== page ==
Kroger called consumers' penchant to eat at home a “structural” change as opposed to a temporary one as it reported strong third-quarter sales. The company raised its full-year forecast even as higher supply-chain costs squeeze its profits.
The nation’s largest supermarket operator reported adjusted earnings of $0.78 per share for the quarter ended Nov.6, up 9.9% from the year-ago period. The results beat Street estimates of $0.66 per share.
Total sales rose 7.4% to $31.86 billion, beating analysts' estimates of $31.23 billion, from $29.7 billion in the year-ago period. Excluding fuel, sales increased 2.9% compared to the same period last year.
Identical sales, excluding fuel, rose 3.1% over the same quarter last year. They increased 14% on a two-year stack.
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Digital sales on a two-year stack grew 103%. During the quarter. Kroger made a number of digital moves, including launching Kroger Delivery Now nationwide with Instacart to to provide 30-minute delivery, enabled by a “first-of-its-kind” virtual convenience store shopping experience. It also introduced an annual membership program, Boost by Kroger Plus, that provides free delivery and more.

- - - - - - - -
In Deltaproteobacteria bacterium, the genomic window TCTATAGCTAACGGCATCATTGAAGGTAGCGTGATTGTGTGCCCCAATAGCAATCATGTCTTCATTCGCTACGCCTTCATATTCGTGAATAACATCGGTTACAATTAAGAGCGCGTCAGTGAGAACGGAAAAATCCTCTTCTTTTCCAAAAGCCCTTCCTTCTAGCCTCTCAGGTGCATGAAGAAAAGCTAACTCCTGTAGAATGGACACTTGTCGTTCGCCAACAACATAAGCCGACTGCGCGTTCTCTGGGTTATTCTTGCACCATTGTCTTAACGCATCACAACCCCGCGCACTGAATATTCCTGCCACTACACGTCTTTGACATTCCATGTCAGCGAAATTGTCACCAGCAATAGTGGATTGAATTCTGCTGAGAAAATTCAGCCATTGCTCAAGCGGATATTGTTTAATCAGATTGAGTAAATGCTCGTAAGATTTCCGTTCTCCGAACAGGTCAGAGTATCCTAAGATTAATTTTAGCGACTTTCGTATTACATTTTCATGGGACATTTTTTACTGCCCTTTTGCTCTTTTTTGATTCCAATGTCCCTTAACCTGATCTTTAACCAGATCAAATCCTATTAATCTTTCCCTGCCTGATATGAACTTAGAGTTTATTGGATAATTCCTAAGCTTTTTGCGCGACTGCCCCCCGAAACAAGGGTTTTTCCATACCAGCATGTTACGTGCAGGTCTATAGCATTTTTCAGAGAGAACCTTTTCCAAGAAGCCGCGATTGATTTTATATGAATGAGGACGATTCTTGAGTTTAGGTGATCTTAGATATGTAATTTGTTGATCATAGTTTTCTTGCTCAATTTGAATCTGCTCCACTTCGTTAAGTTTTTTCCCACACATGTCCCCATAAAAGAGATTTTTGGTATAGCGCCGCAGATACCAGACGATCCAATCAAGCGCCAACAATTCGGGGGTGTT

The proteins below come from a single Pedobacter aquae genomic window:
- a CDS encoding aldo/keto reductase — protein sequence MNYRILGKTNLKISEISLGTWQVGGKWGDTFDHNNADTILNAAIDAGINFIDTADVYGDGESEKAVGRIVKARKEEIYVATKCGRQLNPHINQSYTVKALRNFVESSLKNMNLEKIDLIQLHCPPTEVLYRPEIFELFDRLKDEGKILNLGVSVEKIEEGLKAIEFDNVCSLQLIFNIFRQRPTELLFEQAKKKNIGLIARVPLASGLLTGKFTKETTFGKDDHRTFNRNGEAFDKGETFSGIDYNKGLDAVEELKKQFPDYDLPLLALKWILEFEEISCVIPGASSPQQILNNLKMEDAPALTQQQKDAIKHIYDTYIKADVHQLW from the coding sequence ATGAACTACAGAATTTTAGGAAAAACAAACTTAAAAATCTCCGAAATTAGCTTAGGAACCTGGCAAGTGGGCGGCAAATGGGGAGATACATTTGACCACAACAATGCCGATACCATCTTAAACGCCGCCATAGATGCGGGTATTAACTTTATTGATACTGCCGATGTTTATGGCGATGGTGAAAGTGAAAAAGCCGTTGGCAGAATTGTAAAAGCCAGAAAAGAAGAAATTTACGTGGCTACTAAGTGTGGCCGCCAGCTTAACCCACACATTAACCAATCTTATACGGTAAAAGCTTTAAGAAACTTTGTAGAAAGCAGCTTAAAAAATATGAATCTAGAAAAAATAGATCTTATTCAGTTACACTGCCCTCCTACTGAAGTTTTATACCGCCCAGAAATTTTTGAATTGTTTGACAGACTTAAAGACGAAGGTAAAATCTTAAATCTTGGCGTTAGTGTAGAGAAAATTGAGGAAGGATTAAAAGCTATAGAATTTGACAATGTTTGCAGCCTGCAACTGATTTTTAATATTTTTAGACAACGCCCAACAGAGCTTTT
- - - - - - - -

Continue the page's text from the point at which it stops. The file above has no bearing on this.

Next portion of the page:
In addition, Kroger announced a partnership with Bed Bath & Beyond and buybuy Baby on a national e-commerce experience via Kroger.com and a small-scale physical store pilot to expand home and baby product offerings.
“We are incredibly proud of our third quarter results and the underlying momentum in our business,” said Kroger chairman and CEO Rodney McMullen. “Our agility, and the commitment from our amazing associates, is allowing us to navigate current labor and supply chain conditions and provide the freshest food at affordable prices across our seamless ecosystem.”
McMullen said that customers are demonstrating more “back to normal” behaviors. At the same time, however, they are eating more food at home because “it is more affordable, convenient, and healthier than other options plus you can do it as a family.”
Kroger said has better in-stock position today than it did a year ago and had no problem to serve customers through the Thanksgiving holiday.
“We chose to incur significant costs in our supply chain during 2021 which has allowed us to provide for our customers today and into 2022,” McMullin said. “We continue to deploy a wide array of tools including our owned and operated fleet and are working closely with our suppliers to mitigate pain points for the customer.”
The company raised its full-year guidance, citing the momentum in its third quarter results and sustained food at home trends. It now expects its two-year identical sales stack to be in the range of 13.7% to 13.9%. Adjusted net earnings per diluted share are expected to be in the range of $3.40 to $3.50, up from its prior forecast of $3.25 to $3.35 per share.
This story originally appeared on Chain Store Age.